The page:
Effect of ultrasound on protein yield and fate of alkaloids during lupin alkaline extraction process
Aguilar Acosta, Luis Alberto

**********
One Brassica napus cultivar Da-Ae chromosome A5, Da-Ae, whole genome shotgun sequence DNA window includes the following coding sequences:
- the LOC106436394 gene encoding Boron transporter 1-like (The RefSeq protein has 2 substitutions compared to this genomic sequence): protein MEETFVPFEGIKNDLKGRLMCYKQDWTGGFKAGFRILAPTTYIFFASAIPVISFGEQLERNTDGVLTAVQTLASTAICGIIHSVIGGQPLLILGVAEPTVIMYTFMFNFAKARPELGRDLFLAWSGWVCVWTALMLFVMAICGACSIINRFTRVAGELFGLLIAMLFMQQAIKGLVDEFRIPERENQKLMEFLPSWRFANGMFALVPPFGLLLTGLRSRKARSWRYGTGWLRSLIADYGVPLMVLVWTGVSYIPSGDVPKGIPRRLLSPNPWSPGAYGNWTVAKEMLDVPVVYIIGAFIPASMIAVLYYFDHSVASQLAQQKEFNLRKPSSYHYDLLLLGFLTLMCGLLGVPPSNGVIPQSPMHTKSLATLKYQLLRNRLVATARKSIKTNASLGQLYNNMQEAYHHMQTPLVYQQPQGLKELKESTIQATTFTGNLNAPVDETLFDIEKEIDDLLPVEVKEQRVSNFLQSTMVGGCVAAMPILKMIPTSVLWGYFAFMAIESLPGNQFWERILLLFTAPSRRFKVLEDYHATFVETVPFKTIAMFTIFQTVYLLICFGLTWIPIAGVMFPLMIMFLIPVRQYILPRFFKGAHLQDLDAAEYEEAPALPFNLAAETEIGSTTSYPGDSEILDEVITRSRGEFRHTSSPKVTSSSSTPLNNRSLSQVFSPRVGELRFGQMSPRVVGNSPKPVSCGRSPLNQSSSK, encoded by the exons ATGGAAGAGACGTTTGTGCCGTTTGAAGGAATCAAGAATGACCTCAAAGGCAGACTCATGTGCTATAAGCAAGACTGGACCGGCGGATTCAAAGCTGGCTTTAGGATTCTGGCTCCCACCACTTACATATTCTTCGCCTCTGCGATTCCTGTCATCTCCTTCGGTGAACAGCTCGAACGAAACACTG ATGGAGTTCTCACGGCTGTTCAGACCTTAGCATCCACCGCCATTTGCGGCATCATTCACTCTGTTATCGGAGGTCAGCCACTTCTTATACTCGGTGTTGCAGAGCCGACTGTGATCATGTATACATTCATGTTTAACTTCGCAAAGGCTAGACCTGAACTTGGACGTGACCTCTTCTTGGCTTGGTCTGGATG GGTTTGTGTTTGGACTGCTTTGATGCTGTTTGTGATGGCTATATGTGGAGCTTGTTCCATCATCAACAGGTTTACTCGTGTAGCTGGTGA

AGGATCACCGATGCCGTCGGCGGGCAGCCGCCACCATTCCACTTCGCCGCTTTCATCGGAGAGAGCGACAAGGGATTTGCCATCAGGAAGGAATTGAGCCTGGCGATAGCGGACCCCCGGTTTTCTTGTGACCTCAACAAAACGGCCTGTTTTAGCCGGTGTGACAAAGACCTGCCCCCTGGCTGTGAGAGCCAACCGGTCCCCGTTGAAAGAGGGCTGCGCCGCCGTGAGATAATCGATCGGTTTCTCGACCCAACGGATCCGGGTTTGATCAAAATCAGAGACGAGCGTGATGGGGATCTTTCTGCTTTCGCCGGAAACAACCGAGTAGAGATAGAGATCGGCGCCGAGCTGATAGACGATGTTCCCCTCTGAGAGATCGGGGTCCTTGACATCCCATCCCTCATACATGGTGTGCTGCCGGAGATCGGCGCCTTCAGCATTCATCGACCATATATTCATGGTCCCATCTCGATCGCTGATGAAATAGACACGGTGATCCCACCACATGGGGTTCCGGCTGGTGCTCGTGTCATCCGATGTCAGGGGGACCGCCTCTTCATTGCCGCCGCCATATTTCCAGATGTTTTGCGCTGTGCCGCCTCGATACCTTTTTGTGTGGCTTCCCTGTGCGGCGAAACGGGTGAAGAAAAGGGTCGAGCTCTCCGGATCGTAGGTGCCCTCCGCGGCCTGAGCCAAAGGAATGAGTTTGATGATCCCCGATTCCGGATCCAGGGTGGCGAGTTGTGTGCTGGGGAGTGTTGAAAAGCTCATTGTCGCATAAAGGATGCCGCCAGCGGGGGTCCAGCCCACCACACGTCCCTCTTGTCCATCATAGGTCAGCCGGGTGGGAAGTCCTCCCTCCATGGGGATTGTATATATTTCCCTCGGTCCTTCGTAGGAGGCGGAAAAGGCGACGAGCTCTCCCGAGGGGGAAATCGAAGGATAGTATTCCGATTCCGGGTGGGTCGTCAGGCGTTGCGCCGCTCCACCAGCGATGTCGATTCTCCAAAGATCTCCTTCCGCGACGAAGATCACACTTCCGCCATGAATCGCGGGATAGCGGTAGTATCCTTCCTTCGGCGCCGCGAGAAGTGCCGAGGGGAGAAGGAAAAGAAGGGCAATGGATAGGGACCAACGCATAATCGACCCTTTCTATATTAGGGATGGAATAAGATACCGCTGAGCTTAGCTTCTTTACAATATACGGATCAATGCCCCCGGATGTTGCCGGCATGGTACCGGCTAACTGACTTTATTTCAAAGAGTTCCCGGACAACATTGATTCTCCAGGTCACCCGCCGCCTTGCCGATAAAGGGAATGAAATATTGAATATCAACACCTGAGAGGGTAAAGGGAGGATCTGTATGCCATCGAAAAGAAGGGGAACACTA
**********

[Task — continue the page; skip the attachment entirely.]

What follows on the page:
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Protein isolates from legumes have attracted scientific attention because they are an efficient option to cover the daily protein requirement. One of the legumes with the highest protein content (20-50%) nowadays is Lupinus spp., with a good amino acid profile and moderate protein digestibility (≈ 70%) but with the presence, in certain species, of quinolizidine alkaloids (QA), toxic to the organism. The most popular method to QA removal is one based in washing with water, but inconvenient because of the high use of water and time. With the aim to propose eventually a new process for lupin detoxification, the objective of this work was the elucidation of the fate of QA during lupin protein extraction process assisted with ultrasound and the evaluation of the nutritional and functional properties of the protein fraction. Proximal characterization, concentration of anti-nutritional compounds, amino acid profile and protein solubility profile of flours from three lupin species were assessed: L. albus, L. angustifolious and L. mutabilis. The result showed a significant difference (p < 0.05) in protein concentration, total alkaloids and particle size between the three species flours. Considering the above, the species L. mutabilis and L. angustifolious were chosen to study the behavior of the protein fraction in terms of functionality (water absorption and nitrogen solubility), composition (protein yield and percentage reduction of alkaloids during the extraction process) and resistance to thermal treatments (displacement of denaturation temperature, change in secondary structure and modification of the electrophoretic profile). The results obtained for L. mutabilis described the ultrasound effect as beneficial for protein yield (14% more than control with 10 min ultrasound) and QA reduction from bagasse (81% less than control with 10 min ultrasound treatment) and protein isolate (50% less than control with 10 min ultrasound treatment). In addition, the change in protein structure and composition modified the functional and thermal properties of the protein, making the isolate a good candidate for food ingredient. In the other hand, L. angustifolious was more resistant to the ultrasound effect with no significant difference between treatments (10 and 15 min) and control but with the lower toxicity (3 ppm of QA in control protein isolate) and better amino acid score (0.85 of 15 min ultrasound treatment). These results will be useful to design processes to assist in the objective for meet protein demand of the population.
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